“At the heart of any such future strategy needs to be a systematic, sustained, comprehensive and well-funded programme to eliminate gender imbalances in the distribution of social resources, especially education, literacy, employment, income, and wealth.”
The deliberation on the report was immediately followed by a consultative meeting on the justification for a legislation to combat maternal deaths. Professor AB Ahmed of the Faculty of Law, Bayero University, Kano in his presentation highlighted some of the key issues to be captured in the legislation. He said they include the medical and non-medical circumstances of women’s death that occur during or around the time of pregnancy, as well as gaps in maternal health services and systems that should be improved to prevent future deaths.
He said: “Most maternal deaths in Kano State are due to health complications, like obstetric complications, which could be as a result of; post-partum hemorrhage; infections, as well as prolonged or obstructed labour.” He observed that these complication can be largely prevented or treated through quality prenatal health care.
“By improving access to, and the quality of prenatal and post-natal care, the number of maternal deaths in Kano State will reduce significantly. This requires serious increase in the availability of basic health care to pregnant women in Kano State.”
Although Kano State has already made an executive pronouncement declaring free maternal healthcare for expectant mothers, activists stressed the need for legislative backing for maternal health interventions, such that the governance of the maternal health system would have the force of law. The conversation therefore gave vent to a robust mix of ideas from women groups, traditional institutions, health workers, and the media on how such a legislation should be, and the strategies to bring it about.
Consequently, in locating the nexus between a complex health topic such as maternal mortality, and civil society advocacy for good governance, Executive Director of CHRICED, Comrade Dr. Ibrahim M. Zikirullahi dispelled the notion that as a civic agency, it was venturing into an unknown terrain.
He said: “CHRICED mission is to deepen the accountability components of the Nigerian democratic experience, using maternal health as one of the issues around which citizens should demand action from government. Our organisation is a platform for active citizens who thrive on the conviction that democracy must work to deliver benefits to the ordinary people of this country.”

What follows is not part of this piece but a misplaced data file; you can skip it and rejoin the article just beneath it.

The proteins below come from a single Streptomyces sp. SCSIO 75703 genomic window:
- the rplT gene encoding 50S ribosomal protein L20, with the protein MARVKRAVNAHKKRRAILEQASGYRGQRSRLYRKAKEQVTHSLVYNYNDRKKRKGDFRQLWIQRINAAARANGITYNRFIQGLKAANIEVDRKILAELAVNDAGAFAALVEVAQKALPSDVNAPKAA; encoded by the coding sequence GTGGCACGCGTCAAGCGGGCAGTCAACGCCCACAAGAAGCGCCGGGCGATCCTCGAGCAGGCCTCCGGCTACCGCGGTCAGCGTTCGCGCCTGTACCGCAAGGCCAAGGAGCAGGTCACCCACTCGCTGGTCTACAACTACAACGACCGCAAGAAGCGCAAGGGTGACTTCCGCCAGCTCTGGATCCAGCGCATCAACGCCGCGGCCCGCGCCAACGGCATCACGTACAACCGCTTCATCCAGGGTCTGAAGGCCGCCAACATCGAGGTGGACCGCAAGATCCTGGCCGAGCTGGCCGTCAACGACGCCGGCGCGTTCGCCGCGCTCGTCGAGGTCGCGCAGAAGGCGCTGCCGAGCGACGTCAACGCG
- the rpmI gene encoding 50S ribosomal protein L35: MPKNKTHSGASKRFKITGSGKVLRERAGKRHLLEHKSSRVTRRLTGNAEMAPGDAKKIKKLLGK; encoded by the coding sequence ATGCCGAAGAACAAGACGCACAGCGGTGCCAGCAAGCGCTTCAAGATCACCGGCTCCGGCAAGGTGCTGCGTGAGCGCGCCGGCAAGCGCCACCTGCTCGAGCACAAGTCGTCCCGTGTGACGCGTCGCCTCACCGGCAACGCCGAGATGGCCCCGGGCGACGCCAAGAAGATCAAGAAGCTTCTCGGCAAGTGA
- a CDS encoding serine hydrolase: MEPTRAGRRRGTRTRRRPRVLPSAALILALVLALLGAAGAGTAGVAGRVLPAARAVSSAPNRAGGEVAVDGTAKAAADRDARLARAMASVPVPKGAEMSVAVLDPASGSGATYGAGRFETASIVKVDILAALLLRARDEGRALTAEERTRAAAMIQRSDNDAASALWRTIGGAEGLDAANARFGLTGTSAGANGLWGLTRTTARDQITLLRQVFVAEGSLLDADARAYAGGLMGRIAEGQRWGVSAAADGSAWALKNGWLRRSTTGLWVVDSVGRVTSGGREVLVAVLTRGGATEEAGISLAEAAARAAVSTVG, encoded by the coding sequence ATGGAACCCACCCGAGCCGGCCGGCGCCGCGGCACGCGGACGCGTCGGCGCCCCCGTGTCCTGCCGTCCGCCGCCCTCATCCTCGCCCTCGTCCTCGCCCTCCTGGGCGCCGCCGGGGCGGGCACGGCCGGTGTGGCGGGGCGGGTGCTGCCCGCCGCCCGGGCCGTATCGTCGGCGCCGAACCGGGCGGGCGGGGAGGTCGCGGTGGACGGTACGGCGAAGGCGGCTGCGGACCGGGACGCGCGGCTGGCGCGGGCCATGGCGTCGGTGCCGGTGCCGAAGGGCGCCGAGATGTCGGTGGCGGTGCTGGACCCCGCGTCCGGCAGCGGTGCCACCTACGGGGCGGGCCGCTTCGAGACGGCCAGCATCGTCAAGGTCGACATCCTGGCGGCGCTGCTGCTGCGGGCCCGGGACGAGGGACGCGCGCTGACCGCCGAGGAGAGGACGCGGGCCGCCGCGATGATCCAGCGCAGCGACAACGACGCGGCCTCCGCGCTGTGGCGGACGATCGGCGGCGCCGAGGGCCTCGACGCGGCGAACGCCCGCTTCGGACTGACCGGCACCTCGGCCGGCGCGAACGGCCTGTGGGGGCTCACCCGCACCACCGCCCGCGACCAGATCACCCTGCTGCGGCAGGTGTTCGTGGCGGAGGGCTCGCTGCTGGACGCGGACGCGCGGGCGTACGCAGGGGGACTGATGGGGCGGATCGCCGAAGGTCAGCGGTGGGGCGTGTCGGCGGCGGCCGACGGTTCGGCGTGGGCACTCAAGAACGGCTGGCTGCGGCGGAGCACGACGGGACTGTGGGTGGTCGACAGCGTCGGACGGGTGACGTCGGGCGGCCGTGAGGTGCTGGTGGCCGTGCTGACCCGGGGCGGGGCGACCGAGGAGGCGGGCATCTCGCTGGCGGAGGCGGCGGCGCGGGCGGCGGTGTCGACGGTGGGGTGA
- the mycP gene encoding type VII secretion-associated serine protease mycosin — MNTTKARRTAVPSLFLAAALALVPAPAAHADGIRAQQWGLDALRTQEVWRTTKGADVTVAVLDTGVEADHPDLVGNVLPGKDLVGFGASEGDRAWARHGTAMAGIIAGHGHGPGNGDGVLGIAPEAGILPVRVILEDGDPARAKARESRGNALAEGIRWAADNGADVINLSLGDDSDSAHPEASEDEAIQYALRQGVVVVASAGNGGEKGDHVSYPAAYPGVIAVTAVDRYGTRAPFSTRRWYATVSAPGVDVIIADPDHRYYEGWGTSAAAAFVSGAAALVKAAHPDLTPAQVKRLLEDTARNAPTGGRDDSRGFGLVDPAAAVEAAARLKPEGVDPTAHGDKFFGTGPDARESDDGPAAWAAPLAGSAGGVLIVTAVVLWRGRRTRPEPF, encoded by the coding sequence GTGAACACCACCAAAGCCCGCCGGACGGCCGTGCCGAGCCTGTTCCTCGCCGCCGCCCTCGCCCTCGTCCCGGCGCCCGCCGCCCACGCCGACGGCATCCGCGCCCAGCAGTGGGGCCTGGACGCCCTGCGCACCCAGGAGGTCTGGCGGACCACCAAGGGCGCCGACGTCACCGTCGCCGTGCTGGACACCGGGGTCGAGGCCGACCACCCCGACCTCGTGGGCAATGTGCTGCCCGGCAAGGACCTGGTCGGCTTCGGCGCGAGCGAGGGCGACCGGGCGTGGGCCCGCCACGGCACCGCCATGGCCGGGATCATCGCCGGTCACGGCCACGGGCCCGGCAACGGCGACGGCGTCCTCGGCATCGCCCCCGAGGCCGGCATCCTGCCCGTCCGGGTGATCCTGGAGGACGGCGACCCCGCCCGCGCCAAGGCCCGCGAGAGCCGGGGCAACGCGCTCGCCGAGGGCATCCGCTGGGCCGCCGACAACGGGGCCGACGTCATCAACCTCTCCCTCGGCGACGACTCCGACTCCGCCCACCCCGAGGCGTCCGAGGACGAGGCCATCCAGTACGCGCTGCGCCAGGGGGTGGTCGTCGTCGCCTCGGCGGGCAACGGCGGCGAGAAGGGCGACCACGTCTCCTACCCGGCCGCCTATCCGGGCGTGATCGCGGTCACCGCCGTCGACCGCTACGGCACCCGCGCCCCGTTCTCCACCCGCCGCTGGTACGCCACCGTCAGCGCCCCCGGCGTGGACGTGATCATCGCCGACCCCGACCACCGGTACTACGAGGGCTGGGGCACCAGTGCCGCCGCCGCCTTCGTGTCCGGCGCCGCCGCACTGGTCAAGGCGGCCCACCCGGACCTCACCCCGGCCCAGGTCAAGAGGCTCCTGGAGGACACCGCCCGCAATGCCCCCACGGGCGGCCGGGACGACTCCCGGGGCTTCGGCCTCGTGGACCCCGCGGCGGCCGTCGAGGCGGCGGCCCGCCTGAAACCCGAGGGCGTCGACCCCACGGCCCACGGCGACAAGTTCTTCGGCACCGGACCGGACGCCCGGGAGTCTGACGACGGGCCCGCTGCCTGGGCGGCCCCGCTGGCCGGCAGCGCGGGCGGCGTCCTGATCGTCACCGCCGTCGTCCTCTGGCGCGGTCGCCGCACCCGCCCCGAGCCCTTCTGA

He was emphatic that the challenge of maternal mortality, which denies citizens the right to life, as enshrined in the nation’s constitution and other international legal instruments, must receive robust attention of both the government and the governed.
“Maternal deaths in the course of child birth show the severe limitations of our healthcare system, as well the failure of governance. The high rate of maternal mortality paints a very ironic scenario in which a mother that is on the verge of bringing another human to life, loses her own life in the process. The bigger tragedy however is that the Nigeria’s maternal health problem is largely fuelled by the grand scale corruption perpetrated by the political elite. A fraction of the amounts which leaves the system as a result of corruption, if well spent on the health system would have gone a long way in saving the lives of thousands of women who die daily while giving birth.”
This reality, he admonished should prick the conscience of any active, patriotic or well-meaning citizen, especially with the realisation that corruption denies citizens the right to health. In the case of maternal health, Comrade Ibrahim made it clear that corruption leaves behind terrible health facilities, manned by poorly equipped and remunerated health workers. He however commended the Kano State government for taking a bold step towards addressing the challenge by declaring free maternal health services in the state. But beyond that milestone, he said more needed to be done.
“It is also critical to make new gains with respect to addressing other realities, which are outside the usual challenges in the health sector. In this regard, religious and cultural practices, which serve as alibi for denying women access to maternal health must be critically examined and captured in the legislative framework. In Kano therefore, the trail blazing initiative of declaring free maternal services must be followed up with other equally important reforms in the overall process of governance,” he said.